Issue: Issue 5 2006
September 01, 2006
1 min read

JOA scores improved 11 points following lumbar microsurgical decompression

Radiographs show that the spondylolisthesis technique also preserves the facet joints.

Issue: Issue 5 2006
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Japan flagBERGEN, Norway — Japanese investigators found the microsurgical posterior decompression nonfusion technique they used to treat patients with lumbar degenerative spondylolisthesis was safe and effective at 6 years of clinical follow-up.

Surgeons reported a mean postoperative improvement rate in the Japanese Orthopaedic Association (JOA) neurological scores of 65% for the 66 patients they treated, a statistically significant difference, Nobuhiro Tanaka, MD, said.

“The technique was minimally invasive and the clinical results were acceptable when the patients were carefully selected. Microsurgical posterior decompression without fusion can be performed safely as a selected surgical option for lumbar degenerative spondylolisthesis,” Tanaka said in a presentation at the International Society for the Study of the Lumbar Spine 33rd Annual Meeting, here.

Surgeons achieved effective decompression while preserving the facet joints, as seen in this postoperative CT scan.

Image: Tanaka N

Investigators in the departments of orthopaedic surgery at Hiroshima University and Hiroshima General Hospital conducted the study to improve the results reported by other surgeons using standard posterior decompression combined with fusion, a technique many considered optimal for this indication.

Low-grade spondylolisthesis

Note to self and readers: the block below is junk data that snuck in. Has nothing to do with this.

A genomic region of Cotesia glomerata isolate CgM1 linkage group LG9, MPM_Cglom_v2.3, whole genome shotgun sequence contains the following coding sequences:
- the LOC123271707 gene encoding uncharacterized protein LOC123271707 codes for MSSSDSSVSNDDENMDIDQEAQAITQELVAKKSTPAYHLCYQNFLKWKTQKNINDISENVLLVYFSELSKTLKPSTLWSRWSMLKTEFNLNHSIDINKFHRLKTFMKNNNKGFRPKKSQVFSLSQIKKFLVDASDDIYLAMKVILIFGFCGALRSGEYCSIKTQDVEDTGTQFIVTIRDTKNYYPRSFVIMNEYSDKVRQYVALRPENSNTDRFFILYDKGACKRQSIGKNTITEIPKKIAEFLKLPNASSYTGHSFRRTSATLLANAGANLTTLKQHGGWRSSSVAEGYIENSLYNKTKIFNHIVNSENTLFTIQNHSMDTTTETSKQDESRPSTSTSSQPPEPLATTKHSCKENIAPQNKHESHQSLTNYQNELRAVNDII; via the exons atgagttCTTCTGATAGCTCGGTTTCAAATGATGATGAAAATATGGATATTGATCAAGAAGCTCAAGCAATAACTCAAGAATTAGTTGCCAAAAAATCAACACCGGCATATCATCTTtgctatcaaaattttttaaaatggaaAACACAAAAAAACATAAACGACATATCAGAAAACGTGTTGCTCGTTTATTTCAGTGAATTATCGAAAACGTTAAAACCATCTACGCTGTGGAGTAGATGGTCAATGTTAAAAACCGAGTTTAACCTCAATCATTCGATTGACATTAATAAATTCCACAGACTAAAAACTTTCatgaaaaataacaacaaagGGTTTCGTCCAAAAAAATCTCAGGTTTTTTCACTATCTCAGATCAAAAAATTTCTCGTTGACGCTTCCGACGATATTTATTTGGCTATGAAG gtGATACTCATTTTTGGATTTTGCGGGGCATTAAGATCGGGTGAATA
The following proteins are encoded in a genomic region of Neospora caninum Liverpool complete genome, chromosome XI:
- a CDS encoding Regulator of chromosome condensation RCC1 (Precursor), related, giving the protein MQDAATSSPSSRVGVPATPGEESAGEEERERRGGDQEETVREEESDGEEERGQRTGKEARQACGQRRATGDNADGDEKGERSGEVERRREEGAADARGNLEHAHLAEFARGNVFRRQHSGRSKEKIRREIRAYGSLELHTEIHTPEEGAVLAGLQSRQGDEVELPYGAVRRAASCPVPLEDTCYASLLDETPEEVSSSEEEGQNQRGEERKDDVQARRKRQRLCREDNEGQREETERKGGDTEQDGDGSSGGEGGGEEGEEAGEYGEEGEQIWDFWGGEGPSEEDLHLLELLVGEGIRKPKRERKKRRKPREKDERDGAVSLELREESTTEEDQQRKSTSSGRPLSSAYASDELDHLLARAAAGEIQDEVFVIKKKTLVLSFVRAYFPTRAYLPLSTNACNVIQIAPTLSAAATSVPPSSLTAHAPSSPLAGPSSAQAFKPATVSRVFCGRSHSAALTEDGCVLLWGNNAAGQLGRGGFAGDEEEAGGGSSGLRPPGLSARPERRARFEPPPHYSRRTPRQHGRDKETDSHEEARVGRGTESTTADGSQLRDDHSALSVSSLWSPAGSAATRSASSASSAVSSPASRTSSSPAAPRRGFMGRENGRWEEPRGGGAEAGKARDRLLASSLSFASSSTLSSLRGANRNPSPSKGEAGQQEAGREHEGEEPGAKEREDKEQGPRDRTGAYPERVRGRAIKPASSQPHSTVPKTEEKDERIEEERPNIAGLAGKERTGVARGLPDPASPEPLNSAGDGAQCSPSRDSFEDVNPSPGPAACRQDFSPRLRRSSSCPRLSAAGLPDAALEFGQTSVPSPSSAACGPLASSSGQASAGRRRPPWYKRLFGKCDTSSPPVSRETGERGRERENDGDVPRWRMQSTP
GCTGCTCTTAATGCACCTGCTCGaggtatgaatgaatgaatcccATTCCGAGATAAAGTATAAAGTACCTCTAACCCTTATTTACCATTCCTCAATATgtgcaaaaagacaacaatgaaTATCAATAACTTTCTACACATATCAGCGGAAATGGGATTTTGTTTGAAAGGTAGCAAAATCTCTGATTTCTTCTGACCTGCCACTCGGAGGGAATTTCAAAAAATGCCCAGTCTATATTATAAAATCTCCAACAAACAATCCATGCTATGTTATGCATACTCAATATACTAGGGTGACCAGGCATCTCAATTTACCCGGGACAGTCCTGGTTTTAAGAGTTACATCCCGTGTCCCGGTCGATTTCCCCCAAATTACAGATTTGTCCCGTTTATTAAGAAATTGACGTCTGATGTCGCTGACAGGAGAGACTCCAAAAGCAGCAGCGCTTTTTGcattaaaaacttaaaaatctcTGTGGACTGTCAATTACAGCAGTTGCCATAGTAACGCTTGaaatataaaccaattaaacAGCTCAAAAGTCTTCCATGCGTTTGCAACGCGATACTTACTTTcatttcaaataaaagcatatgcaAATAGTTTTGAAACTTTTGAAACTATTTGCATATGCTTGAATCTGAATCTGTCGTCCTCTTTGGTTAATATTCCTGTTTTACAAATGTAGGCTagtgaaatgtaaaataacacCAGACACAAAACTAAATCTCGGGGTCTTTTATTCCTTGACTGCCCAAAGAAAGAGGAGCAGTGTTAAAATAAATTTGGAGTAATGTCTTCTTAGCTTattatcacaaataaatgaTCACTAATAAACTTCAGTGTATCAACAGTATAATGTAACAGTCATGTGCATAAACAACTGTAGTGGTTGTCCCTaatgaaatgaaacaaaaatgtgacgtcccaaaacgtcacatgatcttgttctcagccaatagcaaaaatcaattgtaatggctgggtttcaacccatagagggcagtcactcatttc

Surgeons treated 66 patients diagnosed with lumbar degenerative spondylolisthesis with the microsurgical posterior decompression method Tanaka described in his presentation and through a video presentation (36 women, 30 men). The patients’ mean age was 66 years.

The patients they included had radiculopathy combined with low back pain and minimal spinal instability, either grade 1 or 2. Investigators excluded patients with severe low back pain and/or severe spondylitic instability greater than grade 2, and they fused that group’s spines instead. Ultimately, 64 patients had a single level decompression; two patients underwent two-level decompressions. Forty-two patients had posterior laminectomies, 18 had microsurgical decompression with unilateral approach and six underwent endoscopic decompression using a micro-endoscopic discectomy MED system.

“No clinical and radiographic variation was found with an average follow-up period of 6 years,” Tanaka said.

Two-hour procedure

The microscopic technique took an average of 124 minutes to complete. At a mean follow-up of 73 months JOA scores improved from 13 points preop to 24 points postop, he said.

For more information:
  • Tanaka N, Fujimoto Y, Okuda T, et al. Clinical results of microsurgical posterior decompression without fusion for lumbar degenerative spondylolisthesis. #20. Presented at the International Society for the Study of the Lumbar Spine 33rd Annual Meeting. June 14-17, 2006. Bergen, Norway.